I have revisited two of the above, and now this is a third. I will not necessarily revisit them all, but some are especially relevant now in 2020.
Real consequences to pension underfunding in 2014
Remember that while I will be talking in some abstract and simplified terms, these things do mean real consequences here and now , such as current retirees seeing huge cuts to their pensions, when they can least recover from such a blow.:
MACKINAC ISLAND, Mich. — City of Detroit retirees considering whether to approve a bankruptcy deal that eases pension cuts and spares the works at the Detroit Institute of Arts should have no illusions or false hopes about what a “no” vote could mean, the city’s emergency manager warned Friday.
“We want to make sure people understand that it doesn’t get better by voting no,” emergency manager Kevyn Orr told reporters after a speech at the Detroit Regional Chamber’s annual policy conference on Mackinac Island.
His comments came ahead of a state Senate vote expected next week on the state’s nearly $195 million contribution to the DIA-pension deal, in which the museum would be spun off from the city into a private authority for about $816 million, with the proceeds used to reduce pension reductions for city retirees.
That money disappears if retirees reject the plan, with both facing even harsher cuts. Orr said he has heard that some retirees are pledging to vote no as a protest, or to hold out in hopes of a legal challenge based on Michigan’s constitutional protection of pensions that U.S. Bankruptcy Judge Steven Rhodes has ruled is trumped by federal bankruptcy law.
It’s not all arguing over politics, over theory, over standard actuarial practice. There is reality, and it will always take its toll.
The reality is that governments do fail, tax bases can get hit catastrophically, and pensions, if not fully funded, will go along with the tide.
Everyone will get hit.
Real consequences in 2020?
In the above, I was thinking about loss of population, with people moving elsewhere. I knew that Detroit wasn’t the only place with such a problem; at the time Puerto Rico had shown a huge population loss (and it’s even worse now).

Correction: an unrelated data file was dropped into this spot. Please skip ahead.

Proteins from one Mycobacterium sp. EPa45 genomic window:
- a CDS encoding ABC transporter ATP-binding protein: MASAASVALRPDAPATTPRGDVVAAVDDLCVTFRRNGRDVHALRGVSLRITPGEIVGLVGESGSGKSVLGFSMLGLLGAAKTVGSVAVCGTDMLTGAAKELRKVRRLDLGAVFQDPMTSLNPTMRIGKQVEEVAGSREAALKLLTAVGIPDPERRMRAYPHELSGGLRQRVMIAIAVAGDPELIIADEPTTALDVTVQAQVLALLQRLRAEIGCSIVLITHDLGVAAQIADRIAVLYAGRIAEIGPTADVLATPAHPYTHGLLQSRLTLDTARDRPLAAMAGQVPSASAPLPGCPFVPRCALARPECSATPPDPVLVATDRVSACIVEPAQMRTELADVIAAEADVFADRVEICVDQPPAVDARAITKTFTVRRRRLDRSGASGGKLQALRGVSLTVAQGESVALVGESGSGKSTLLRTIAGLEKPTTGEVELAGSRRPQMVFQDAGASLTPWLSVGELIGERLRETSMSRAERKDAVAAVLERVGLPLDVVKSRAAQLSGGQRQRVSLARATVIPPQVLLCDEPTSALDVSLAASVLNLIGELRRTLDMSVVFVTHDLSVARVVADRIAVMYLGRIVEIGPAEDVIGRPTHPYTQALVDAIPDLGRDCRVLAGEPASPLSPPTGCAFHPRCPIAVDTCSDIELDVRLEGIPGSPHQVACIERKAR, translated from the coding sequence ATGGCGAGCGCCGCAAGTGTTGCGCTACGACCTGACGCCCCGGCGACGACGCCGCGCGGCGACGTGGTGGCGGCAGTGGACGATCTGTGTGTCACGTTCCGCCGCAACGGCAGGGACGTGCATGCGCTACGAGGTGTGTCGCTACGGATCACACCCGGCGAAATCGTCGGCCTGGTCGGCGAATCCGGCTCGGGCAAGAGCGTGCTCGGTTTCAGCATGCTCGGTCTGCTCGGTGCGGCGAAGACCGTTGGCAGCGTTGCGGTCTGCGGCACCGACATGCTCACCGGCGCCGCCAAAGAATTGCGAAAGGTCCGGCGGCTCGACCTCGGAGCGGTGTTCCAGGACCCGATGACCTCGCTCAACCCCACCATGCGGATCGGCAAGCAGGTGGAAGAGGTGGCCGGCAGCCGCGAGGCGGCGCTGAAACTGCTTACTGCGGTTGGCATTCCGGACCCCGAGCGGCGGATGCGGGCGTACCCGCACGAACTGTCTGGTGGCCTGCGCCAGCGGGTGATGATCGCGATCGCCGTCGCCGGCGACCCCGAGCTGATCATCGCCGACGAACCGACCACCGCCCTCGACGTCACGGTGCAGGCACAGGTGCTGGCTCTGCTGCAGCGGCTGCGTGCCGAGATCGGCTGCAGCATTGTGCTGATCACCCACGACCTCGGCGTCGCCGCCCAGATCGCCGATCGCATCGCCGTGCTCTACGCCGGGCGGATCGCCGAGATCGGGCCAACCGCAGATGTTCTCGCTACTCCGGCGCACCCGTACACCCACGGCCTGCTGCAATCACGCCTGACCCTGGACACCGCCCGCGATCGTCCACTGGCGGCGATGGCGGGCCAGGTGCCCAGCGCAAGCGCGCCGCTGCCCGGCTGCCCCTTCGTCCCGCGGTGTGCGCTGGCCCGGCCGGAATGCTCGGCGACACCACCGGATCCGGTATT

But let us consider what is happening right now all across the United States: states and local governments are hard hit as residents have trouble paying property taxes, and the commercial sector was hard hit: sales taxes down, gas taxes down, restaurant taxes down, hotel taxes nil, and so forth.
Public pensions are looking at the ability to make contributions fall just as they’re hit with a rocky market. Needing to make up for markets “underperforming” by going cap-in-hand to a Congress loathe to fill the pension hole is unlikely to work, and it seems the taxpayers of various kinds won’t be able to cough up the dough.
Public pensions had a decade of a bull market, and yet their funded ratios were stuck in the 70s.
Everybody knew the market wouldn’t grow forever. No, we didn’t expect this economic hit with pandemic (after all, that’s not what happened with prior pandemics), but it was expected that the bull market run would end. We were “due” a recession.
And yet, so many public pension systems merely nibbled at the edges of their problems, and seemed content to merely tread water. After all, the promises don’t all come due at the same time! We can make up for the losses over 30 years….
…..until all of a sudden, you realize the holes are too big. You don’t have 30 years to try to fill it as the fund goes into an asset death spiral, and then it’s a really unaffordable pay-as-you go situation.
It would have been best if they had fully-funded their pensions were times were good, and to build their systems so that they could better absorb financial catastrophe when it inevitably came. But most didn’t.
And here we are. Some learn lessons only in the hardest of ways, and sometimes, that may be too late.
(Have a happy weekend!)